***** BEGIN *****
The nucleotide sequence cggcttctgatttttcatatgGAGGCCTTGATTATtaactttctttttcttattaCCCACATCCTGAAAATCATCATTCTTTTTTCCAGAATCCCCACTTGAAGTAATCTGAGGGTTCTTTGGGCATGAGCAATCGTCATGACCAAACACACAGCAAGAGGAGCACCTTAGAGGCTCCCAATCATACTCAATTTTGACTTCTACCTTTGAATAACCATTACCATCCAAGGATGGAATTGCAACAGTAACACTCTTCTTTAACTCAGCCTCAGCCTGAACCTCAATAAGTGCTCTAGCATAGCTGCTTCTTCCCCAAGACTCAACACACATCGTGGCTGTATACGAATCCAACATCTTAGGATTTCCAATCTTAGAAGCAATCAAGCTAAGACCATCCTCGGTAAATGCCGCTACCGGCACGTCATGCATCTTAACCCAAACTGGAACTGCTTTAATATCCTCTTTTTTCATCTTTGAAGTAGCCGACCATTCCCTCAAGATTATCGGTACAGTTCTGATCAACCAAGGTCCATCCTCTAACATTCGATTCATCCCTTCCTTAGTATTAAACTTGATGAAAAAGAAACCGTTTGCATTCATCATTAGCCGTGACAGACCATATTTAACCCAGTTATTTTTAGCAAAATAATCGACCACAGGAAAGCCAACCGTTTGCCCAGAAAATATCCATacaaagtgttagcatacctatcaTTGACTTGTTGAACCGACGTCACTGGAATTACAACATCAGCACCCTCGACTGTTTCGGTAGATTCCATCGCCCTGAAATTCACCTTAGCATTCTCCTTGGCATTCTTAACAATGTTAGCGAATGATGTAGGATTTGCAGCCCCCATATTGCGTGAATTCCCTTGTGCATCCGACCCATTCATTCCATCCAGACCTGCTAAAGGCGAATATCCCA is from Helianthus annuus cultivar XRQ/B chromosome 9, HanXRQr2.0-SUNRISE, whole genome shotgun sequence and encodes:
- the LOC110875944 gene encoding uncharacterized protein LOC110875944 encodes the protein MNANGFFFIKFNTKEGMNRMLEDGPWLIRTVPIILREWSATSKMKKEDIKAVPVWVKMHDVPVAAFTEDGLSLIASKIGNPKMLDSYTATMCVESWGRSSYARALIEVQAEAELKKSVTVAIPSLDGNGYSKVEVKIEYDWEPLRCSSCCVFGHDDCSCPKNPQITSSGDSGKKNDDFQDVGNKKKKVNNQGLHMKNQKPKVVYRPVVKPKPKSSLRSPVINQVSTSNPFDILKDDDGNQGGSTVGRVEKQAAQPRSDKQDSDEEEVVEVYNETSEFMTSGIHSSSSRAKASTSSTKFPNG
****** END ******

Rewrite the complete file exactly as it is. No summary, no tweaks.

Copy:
The nucleotide sequence cggcttctgatttttcatatgGAGGCCTTGATTATtaactttctttttcttattaCCCACATCCTGAAAATCATCATTCTTTTTTCCAGAATCCCCACTTGAAGTAATCTGAGGGTTCTTTGGGCATGAGCAATCGTCATGACCAAACACACAGCAAGAGGAGCACCTTAGAGGCTCCCAATCATACTCAATTTTGACTTCTACCTTTGAATAACCATTACCATCCAAGGATGGAATTGCAACAGTAACACTCTTCTTTAACTCAGCCTCAGCCTGAACCTCAATAAGTGCTCTAGCATAGCTGCTTCTTCCCCAAGACTCAACACACATCGTGGCTGTATACGAATCCAACATCTTAGGATTTCCAATCTTAGAAGCAATCAAGCTAAGACCATCCTCGGTAAATGCCGCTACCGGCACGTCATGCATCTTAACCCAAACTGGAACTGCTTTAATATCCTCTTTTTTCATCTTTGAAGTAGCCGACCATTCCCTCAAGATTATCGGTACAGTTCTGATCAACCAAGGTCCATCCTCTAACATTCGATTCATCCCTTCCTTAGTATTAAACTTGATGAAAAAGAAACCGTTTGCATTCATCATTAGCCGTGACAGACCATATTTAACCCAGTTATTTTTAGCAAAATAATCGACCACAGGAAAGCCAACCGTTTGCCCAGAAAATATCCATacaaagtgttagcatacctatcaTTGACTTGTTGAACCGACGTCACTGGAATTACAACATCAGCACCCTCGACTGTTTCGGTAGATTCCATCGCCCTGAAATTCACCTTAGCATTCTCCTTGGCATTCTTAACAATGTTAGCGAATGATGTAGGATTTGCAGCCCCCATATTGCGTGAATTCCCTTGTGCATCCGACCCATTCATTCCATCCAGACCTGCTAAAGGCGAATATCCCA is from Helianthus annuus cultivar XRQ/B chromosome 9, HanXRQr2.0-SUNRISE, whole genome shotgun sequence and encodes:
- the LOC110875944 gene encoding uncharacterized protein LOC110875944 encodes the protein MNANGFFFIKFNTKEGMNRMLEDGPWLIRTVPIILREWSATSKMKKEDIKAVPVWVKMHDVPVAAFTEDGLSLIASKIGNPKMLDSYTATMCVESWGRSSYARALIEVQAEAELKKSVTVAIPSLDGNGYSKVEVKIEYDWEPLRCSSCCVFGHDDCSCPKNPQITSSGDSGKKNDDFQDVGNKKKKVNNQGLHMKNQKPKVVYRPVVKPKPKSSLRSPVINQVSTSNPFDILKDDDGNQGGSTVGRVEKQAAQPRSDKQDSDEEEVVEVYNETSEFMTSGIHSSSSRAKASTSSTKFPNG